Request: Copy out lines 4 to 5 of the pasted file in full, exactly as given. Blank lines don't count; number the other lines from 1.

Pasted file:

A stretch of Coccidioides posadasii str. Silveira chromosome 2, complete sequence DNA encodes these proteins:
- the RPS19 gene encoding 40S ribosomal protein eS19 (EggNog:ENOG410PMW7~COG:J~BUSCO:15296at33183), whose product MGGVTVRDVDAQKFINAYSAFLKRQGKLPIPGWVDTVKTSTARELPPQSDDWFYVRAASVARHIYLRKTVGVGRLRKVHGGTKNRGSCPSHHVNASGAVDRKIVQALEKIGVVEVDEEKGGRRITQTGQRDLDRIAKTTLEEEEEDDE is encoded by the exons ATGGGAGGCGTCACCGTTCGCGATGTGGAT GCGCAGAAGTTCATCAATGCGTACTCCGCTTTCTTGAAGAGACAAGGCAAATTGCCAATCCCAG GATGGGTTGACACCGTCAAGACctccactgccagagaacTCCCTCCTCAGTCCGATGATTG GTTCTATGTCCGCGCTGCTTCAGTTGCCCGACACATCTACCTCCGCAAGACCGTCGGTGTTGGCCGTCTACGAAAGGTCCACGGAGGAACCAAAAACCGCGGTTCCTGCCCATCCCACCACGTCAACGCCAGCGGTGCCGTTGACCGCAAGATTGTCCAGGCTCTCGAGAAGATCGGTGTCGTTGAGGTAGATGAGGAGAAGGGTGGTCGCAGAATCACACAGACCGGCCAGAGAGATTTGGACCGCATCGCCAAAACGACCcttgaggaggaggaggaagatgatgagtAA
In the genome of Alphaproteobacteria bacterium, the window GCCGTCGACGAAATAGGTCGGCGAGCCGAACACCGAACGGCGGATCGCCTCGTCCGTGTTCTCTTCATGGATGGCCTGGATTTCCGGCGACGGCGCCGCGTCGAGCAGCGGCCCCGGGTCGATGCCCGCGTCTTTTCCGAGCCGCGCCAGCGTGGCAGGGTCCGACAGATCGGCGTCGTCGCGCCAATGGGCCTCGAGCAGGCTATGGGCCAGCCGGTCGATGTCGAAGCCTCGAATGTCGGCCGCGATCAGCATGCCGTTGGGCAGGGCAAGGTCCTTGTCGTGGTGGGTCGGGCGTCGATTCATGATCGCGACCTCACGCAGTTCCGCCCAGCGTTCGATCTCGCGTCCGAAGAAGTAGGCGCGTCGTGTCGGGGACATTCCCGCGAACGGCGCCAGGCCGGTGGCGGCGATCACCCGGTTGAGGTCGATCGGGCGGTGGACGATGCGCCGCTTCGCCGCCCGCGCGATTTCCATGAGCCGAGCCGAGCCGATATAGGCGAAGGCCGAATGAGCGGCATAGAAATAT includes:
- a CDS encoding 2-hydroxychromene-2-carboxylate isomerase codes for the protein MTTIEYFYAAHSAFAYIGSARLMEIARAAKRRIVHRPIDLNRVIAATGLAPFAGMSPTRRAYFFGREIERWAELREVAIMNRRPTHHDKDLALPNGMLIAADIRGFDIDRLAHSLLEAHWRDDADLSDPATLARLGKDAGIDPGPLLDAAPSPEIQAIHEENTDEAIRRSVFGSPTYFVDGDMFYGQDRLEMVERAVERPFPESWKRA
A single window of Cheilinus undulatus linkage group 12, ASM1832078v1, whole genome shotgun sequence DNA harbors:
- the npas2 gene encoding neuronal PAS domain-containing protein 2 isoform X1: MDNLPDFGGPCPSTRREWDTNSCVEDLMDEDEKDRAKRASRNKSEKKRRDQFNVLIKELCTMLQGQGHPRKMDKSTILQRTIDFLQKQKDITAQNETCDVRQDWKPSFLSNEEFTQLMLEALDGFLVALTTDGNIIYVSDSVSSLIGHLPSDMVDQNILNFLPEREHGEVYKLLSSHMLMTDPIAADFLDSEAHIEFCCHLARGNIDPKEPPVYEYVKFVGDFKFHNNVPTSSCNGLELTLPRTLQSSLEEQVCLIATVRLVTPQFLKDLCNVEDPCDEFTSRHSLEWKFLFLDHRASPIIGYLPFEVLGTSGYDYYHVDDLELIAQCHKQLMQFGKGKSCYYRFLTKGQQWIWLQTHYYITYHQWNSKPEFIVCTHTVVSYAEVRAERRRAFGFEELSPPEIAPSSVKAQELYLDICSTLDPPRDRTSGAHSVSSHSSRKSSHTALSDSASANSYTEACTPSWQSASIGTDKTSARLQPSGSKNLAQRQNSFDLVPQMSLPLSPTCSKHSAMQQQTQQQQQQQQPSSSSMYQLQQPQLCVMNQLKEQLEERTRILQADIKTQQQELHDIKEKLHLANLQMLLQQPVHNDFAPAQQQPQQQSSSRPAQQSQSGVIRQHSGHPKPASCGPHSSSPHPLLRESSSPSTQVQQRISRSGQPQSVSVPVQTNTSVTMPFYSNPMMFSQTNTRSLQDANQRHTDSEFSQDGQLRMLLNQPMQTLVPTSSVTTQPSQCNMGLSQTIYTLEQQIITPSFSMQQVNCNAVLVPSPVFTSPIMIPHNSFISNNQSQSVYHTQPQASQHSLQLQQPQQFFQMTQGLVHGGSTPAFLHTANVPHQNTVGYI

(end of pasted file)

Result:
- a CDS encoding 2-hydroxychromene-2-carboxylate isomerase codes for the protein MTTIEYFYAAHSAFAYIGSARLMEIARAAKRRIVHRPIDLNRVIAATGLAPFAGMSPTRRAYFFGREIERWAELREVAIMNRRPTHHDKDLALPNGMLIAADIRGFDIDRLAHSLLEAHWRDDADLSDPATLARLGKDAGIDPGPLLDAAPSPEIQAIHEENTDEAIRRSVFGSPTYFVDGDMFYGQDRLEMVERAVERPFPESWKRA
A single window of Cheilinus undulatus linkage group 12, ASM1832078v1, whole genome shotgun sequence DNA harbors: